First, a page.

Good morning and welcome to another edition of Big Wave Wednesday. As I’ve mentioned before, when I see clouds in the early morning sky I hit Lighthouse Point and then shoot up the coast to Four Mile Beach. These shots are from one morning about three weeks ago when the waves were pumping-it was just a glorious way to start a mid-October day. Ah, to be middle-aged and living on the central coast.
Here’s a sky related story that I found interesting. In the past couple of weeks, a comet that was not visible to the average consumer has unexpectedly brightened and is now available to the unclothed eye. The comet is exploding and its coma, a cloud of gas and dust illuminated by the sun, has grown to be bigger than the planet Jupiter. The comet lacks the tail usually associated with such celestial bodies but can be seen in the northern sky, in the constellation Perseus, as a fuzzy spot of light about as bright as the stars in the Big Dipper. Of course, if you live in Santa Cruz, all you’ve seen in the past couple of nights is the constellation Fog.
Until October 23, the comet had been visible to modern astronomers only with a telescope, but that night it suddenly erupted and expanded. A similar burst in 1892 led the to the comet’s discovery. According to Paul Lewis, director of astronomy at the University of Tennessee, “This is a once-in-a-lifetime event to witness, along the lines of when the Comet Shoemaker-Levy 9 smashed into Jupiter back in 1994. I felt the same way watching Boise State upset Oklahoma last year in the Fiesta Bowl.
Scientists speculate the comet has exploded because there are sinkholes in its nucleus, giving it a honeycomb-like structure. Maybe that’s where the bees have gone. The collapse exposed the comet ice to the sun, which transformed the ice into gas.
Lewis added, “What comets do when they are near the sun is very unpredictable. We expect to see a comet tail, but this is more like an explosion, and we are seeing the bubble of gas and dust as it expands away from the center of the blast. Who knew?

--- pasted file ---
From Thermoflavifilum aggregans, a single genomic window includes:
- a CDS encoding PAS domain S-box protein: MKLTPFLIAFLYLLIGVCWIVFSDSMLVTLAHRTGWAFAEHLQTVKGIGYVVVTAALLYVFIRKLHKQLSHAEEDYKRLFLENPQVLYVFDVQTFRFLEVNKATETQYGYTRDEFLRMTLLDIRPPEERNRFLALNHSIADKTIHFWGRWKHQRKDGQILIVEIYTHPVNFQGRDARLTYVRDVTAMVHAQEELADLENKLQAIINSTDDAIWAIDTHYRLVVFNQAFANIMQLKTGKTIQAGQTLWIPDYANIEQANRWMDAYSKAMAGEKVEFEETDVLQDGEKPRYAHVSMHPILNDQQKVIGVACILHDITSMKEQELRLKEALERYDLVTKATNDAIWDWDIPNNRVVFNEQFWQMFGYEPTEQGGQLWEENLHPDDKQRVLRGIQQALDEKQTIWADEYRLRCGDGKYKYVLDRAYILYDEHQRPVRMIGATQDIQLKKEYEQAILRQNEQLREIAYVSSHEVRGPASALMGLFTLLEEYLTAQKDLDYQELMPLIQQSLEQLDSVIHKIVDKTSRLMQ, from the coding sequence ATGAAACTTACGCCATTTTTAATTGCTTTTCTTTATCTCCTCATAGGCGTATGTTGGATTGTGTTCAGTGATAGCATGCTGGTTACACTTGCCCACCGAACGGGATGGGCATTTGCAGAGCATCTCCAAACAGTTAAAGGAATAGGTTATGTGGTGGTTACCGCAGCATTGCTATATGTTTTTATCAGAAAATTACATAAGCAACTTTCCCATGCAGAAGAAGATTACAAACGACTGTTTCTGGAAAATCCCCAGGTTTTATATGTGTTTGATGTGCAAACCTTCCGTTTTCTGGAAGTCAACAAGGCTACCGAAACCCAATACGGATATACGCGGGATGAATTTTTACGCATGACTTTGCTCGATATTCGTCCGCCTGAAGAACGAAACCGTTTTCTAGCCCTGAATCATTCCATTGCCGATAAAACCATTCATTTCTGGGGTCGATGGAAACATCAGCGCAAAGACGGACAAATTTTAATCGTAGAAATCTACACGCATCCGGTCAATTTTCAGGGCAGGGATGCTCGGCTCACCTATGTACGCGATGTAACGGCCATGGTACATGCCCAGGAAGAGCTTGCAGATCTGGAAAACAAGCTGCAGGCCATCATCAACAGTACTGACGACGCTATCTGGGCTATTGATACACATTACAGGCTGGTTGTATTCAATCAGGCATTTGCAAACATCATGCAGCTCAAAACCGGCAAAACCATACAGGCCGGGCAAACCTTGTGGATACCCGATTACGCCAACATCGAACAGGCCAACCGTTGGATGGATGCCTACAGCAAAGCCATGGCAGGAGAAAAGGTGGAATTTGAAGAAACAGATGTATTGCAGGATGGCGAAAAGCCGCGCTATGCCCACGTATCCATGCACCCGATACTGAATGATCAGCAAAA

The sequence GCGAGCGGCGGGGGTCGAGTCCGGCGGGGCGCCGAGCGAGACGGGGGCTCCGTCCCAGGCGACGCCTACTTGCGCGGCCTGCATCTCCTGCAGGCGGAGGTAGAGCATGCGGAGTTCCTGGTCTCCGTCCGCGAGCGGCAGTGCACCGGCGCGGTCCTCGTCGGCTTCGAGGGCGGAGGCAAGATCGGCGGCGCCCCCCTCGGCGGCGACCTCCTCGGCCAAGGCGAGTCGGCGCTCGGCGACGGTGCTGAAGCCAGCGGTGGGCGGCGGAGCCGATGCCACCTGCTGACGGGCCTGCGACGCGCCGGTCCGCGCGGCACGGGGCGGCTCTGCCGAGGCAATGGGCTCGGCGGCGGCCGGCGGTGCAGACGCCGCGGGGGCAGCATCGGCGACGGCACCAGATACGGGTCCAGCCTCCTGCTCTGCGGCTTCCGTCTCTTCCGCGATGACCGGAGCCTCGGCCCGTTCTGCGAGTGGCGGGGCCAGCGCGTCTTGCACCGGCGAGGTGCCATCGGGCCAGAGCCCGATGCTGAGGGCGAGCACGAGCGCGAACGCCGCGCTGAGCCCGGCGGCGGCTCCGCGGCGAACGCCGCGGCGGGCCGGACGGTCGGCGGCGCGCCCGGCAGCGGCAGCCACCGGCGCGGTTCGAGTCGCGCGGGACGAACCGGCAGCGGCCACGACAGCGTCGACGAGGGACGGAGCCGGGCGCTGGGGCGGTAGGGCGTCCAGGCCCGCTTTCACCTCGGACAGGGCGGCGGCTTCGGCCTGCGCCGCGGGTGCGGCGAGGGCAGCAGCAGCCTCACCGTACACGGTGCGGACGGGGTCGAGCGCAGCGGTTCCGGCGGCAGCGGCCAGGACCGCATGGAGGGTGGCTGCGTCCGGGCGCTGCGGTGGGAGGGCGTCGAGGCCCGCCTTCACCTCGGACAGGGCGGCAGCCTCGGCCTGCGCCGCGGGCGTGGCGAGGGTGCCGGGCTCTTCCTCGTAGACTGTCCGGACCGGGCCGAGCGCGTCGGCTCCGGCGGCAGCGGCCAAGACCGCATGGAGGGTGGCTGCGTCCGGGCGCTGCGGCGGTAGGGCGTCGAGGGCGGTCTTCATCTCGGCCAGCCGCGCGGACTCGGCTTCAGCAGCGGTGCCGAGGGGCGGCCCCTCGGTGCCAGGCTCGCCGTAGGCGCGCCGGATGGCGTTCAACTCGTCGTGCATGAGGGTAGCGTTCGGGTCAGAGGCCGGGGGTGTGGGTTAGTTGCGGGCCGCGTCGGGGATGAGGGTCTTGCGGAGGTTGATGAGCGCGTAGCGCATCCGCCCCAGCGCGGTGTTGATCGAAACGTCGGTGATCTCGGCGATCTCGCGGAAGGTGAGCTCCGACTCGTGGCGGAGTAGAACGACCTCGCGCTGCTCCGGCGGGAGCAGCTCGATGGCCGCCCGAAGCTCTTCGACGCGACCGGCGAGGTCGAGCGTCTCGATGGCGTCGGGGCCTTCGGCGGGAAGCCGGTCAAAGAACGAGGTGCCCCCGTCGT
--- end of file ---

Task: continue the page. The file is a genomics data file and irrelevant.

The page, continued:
Experts aren’t sure how long the comet’s show will last, but estimate it could be weeks, if not months. Bottom line is I’ve never really been a comet fan, I’ve always preferred Ajax.
Speaking of comets, birthday wishes go out to Edmund Halley, the English astronomer who was born November 8, 1656 in London and who was a good friend of Isaac Newton, the inventor of the fig. In 1705 he used Newton’s new theory of gravitation to determine that the bright comets of 1531, 1607 and 1692 had almost the same orbits and that these were different appearances of the same comet. He then used his gravitational calculations to predict the return of the comet in 1758 and Patriots come from behind win over the Colts last Sunday.
Halley did not live to see his prediction tested because he died in 1742. But on Christmas night in 1758, the comet destined to bear Halley’s name reappeared in a spectacular vindication of his bold conjecture and of Newton’s gravitational theory. Tracing back in the historical records for bright comets, it was concluded that Halley’s comet had been observed periodically as far back as 240 B.C. The most recent return was 1986, and the next predicted appearance of Halley will be in 2061. Or about the same time Bush thinks we should exit Iraq.
So that’s it for today. Lots more early morning sessions from Four Mile coming up along with the usual sunrises, sunsets and crime scene photos. And if anyone is interested, I will be appearing live this Friday and Saturday at the Autumn Artisans Faire at the Aptos United Methodist Church. Photos and greeting cards will be available along with a discussion of the Golden State Warriors early season woes. Saturday is free and open to the public from 10-4, which means I won’t be playing basketball that morning. Email me for directions if you’re interested. Enjoy the swell at Four Mile.